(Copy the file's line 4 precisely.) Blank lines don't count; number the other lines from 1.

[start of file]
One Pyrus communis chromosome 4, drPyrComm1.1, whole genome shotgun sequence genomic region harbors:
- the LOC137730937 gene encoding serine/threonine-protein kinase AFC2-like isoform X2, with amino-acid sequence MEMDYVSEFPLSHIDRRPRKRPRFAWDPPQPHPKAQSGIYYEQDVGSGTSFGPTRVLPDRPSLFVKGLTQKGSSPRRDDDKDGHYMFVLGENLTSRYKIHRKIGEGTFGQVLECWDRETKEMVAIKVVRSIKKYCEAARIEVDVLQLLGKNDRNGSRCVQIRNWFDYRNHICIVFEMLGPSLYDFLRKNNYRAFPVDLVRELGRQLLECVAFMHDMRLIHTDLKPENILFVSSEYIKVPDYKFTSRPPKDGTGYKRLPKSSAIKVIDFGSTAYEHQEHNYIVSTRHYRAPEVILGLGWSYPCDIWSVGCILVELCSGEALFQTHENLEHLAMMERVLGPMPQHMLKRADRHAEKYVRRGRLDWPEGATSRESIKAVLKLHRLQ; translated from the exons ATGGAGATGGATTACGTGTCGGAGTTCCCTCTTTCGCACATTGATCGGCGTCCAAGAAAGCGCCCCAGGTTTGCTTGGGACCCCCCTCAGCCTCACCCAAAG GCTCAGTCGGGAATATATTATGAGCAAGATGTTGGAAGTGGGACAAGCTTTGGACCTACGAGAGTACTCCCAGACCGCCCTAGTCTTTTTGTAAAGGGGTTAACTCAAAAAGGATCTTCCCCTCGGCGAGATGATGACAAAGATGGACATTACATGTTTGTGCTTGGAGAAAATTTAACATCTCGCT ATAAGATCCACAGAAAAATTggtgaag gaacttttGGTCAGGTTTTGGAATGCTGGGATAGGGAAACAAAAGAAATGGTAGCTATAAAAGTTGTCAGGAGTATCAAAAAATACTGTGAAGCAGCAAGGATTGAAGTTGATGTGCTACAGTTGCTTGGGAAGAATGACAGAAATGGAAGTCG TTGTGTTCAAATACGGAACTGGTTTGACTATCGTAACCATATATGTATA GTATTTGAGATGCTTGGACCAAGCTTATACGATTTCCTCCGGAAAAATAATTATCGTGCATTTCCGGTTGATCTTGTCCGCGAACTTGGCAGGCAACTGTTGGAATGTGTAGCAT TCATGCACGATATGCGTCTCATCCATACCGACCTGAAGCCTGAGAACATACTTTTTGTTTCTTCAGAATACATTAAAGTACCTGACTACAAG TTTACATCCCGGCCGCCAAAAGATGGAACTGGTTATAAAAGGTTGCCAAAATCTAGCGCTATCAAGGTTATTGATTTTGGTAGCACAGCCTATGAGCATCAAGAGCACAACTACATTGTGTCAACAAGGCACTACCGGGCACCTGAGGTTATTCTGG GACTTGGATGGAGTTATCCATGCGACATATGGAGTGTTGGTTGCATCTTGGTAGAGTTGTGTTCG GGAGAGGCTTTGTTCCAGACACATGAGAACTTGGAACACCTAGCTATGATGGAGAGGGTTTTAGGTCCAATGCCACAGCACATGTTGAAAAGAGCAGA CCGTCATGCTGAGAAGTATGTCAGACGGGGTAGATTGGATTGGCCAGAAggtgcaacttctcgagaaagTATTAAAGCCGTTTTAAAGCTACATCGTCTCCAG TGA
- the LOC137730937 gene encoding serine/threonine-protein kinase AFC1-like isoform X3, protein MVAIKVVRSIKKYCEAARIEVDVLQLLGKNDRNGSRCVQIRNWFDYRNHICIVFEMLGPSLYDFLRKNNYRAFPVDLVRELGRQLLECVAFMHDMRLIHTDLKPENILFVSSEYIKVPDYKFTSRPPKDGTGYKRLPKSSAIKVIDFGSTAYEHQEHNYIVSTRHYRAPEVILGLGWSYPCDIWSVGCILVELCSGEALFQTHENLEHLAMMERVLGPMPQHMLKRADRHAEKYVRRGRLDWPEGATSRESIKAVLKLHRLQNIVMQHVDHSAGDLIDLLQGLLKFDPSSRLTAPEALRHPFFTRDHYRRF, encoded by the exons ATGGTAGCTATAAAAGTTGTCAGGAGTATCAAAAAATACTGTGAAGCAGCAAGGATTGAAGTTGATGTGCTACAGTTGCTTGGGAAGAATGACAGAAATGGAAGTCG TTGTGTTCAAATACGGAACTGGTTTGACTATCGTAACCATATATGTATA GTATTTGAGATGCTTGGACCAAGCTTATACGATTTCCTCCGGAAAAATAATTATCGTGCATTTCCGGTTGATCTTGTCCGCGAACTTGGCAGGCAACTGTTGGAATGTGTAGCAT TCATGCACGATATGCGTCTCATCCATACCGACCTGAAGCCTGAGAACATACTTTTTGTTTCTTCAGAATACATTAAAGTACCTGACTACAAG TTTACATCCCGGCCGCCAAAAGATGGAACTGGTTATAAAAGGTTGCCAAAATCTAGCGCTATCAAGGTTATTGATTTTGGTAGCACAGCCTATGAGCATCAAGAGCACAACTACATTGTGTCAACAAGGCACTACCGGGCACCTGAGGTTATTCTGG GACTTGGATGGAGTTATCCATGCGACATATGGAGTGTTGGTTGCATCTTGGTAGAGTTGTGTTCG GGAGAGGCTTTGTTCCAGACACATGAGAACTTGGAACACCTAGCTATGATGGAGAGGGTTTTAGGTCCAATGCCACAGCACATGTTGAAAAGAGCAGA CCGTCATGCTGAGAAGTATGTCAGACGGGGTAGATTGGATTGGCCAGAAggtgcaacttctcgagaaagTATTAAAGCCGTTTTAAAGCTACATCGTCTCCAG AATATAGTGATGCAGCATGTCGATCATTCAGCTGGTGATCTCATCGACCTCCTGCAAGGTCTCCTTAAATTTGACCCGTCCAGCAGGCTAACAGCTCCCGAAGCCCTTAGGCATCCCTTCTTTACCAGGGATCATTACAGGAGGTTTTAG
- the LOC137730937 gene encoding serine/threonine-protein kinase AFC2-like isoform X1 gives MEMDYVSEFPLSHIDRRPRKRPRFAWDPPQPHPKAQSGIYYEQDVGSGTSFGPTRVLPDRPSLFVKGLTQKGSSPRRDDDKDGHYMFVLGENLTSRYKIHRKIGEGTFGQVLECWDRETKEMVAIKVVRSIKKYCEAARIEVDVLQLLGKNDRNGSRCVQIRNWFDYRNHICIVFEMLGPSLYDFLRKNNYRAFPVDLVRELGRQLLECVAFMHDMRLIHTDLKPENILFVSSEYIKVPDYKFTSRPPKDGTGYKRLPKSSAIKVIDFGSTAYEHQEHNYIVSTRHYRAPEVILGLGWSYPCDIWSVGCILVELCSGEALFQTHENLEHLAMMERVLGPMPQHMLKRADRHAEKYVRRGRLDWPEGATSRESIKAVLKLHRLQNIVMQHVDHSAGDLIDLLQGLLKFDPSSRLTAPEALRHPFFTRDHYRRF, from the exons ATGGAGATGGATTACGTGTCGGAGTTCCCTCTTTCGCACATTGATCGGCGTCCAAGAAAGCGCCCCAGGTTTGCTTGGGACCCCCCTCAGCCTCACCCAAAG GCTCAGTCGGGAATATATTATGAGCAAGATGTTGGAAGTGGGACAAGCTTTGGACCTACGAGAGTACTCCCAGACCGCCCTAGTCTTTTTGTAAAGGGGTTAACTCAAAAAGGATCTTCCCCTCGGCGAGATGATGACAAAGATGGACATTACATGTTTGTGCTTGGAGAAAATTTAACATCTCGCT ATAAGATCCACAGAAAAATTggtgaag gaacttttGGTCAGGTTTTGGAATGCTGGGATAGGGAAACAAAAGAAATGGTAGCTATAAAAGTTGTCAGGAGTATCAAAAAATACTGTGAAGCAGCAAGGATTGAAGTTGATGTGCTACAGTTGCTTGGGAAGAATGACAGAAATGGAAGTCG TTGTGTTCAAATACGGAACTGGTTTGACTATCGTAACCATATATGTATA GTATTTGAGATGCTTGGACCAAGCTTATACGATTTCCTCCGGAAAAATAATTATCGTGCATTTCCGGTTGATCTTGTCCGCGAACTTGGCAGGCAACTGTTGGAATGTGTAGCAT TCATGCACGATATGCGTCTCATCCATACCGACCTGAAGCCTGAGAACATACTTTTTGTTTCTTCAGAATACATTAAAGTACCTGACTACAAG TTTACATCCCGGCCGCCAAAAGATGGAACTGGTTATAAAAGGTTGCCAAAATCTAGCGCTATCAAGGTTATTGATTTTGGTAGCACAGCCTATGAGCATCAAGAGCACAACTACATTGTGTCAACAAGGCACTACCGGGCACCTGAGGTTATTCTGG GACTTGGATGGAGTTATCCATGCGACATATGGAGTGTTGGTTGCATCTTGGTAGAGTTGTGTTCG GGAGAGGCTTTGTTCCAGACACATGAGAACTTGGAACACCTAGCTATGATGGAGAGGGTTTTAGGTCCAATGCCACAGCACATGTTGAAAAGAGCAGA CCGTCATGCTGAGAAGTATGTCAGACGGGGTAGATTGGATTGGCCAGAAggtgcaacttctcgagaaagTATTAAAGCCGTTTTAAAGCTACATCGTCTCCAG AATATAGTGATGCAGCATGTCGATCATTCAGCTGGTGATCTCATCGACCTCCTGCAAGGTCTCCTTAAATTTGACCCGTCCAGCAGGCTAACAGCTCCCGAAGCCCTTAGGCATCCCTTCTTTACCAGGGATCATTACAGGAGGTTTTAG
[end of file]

- the LOC137730937 gene encoding serine/threonine-protein kinase AFC2-like isoform X1 gives MEMDYVSEFPLSHIDRRPRKRPRFAWDPPQPHPKAQSGIYYEQDVGSGTSFGPTRVLPDRPSLFVKGLTQKGSSPRRDDDKDGHYMFVLGENLTSRYKIHRKIGEGTFGQVLECWDRETKEMVAIKVVRSIKKYCEAARIEVDVLQLLGKNDRNGSRCVQIRNWFDYRNHICIVFEMLGPSLYDFLRKNNYRAFPVDLVRELGRQLLECVAFMHDMRLIHTDLKPENILFVSSEYIKVPDYKFTSRPPKDGTGYKRLPKSSAIKVIDFGSTAYEHQEHNYIVSTRHYRAPEVILGLGWSYPCDIWSVGCILVELCSGEALFQTHENLEHLAMMERVLGPMPQHMLKRADRHAEKYVRRGRLDWPEGATSRESIKAVLKLHRLQNIVMQHVDHSAGDLIDLLQGLLKFDPSSRLTAPEALRHPFFTRDHYRRF, from the exons ATGGAGATGGATTACGTGTCGGAGTTCCCTCTTTCGCACATTGATCGGCGTCCAAGAAAGCGCCCCAGGTTTGCTTGGGACCCCCCTCAGCCTCACCCAAAG GCTCAGTCGGGAATATATTATGAGCAAGATGTTGGAAGTGGGACAAGCTTTGGACCTACGAGAGTACTCCCAGACCGCCCTAGTCTTTTTGTAAAGGGGTTAACTCAAAAAGGATCTTCCCCTCGGCGAGATGATGACAAAGATGGACATTACATGTTTGTGCTTGGAGAAAATTTAACATCTCGCT ATAAGATCCACAGAAAAATTggtgaag gaacttttGGTCAGGTTTTGGAATGCTGGGATAGGGAAACAAAAGAAATGGTAGCTATAAAAGTTGTCAGGAGTATCAAAAAATACTGTGAAGCAGCAAGGATTGAAGTTGATGTGCTACAGTTGCTTGGGAAGAATGACAGAAATGGAAGTCG TTGTGTTCAAATACGGAACTGGTTTGACTATCGTAACCATATATGTATA GTATTTGAGATGCTTGGACCAAGCTTATACGATTTCCTCCGGAAAAATAATTATCGTGCATTTCCGGTTGATCTTGTCCGCGAACTTGGCAGGCAACTGTTGGAATGTGTAGCAT TCATGCACGATATGCGTCTCATCCATACCGACCTGAAGCCTGAGAACATACTTTTTGTTTCTTCAGAATACATTAAAGTACCTGACTACAAG TTTACATCCCGGCCGCCAAAAGATGGAACTGGTTATAAAAGGTTGCCAAAATCTAGCGCTATCAAGGTTATTGATTTTGGTAGCACAGCCTATGAGCATCAAGAGCACAACTACATTGTGTCAACAAGGCACTACCGGGCACCTGAGGTTATTCTGG GACTTGGATGGAGTTATCCATGCGACATATGGAGTGTTGGTTGCATCTTGGTAGAGTTGTGTTCG GGAGAGGCTTTGTTCCAGACACATGAGAACTTGGAACACCTAGCTATGATGGAGAGGGTTTTAGGTCCAATGCCACAGCACATGTTGAAAAGAGCAGA CCGTCATGCTGAGAAGTATGTCAGACGGGGTAGATTGGATTGGCCAGAAggtgcaacttctcgagaaagTATTAAAGCCGTTTTAAAGCTACATCGTCTCCAG AATATAGTGATGCAGCATGTCGATCATTCAGCTGGTGATCTCATCGACCTCCTGCAAGGTCTCCTTAAATTTGACCCGTCCAGCAGGCTAACAGCTCCCGAAGCCCTTAGGCATCCCTTCTTTACCAGGGATCATTACAGGAGGTTTTAG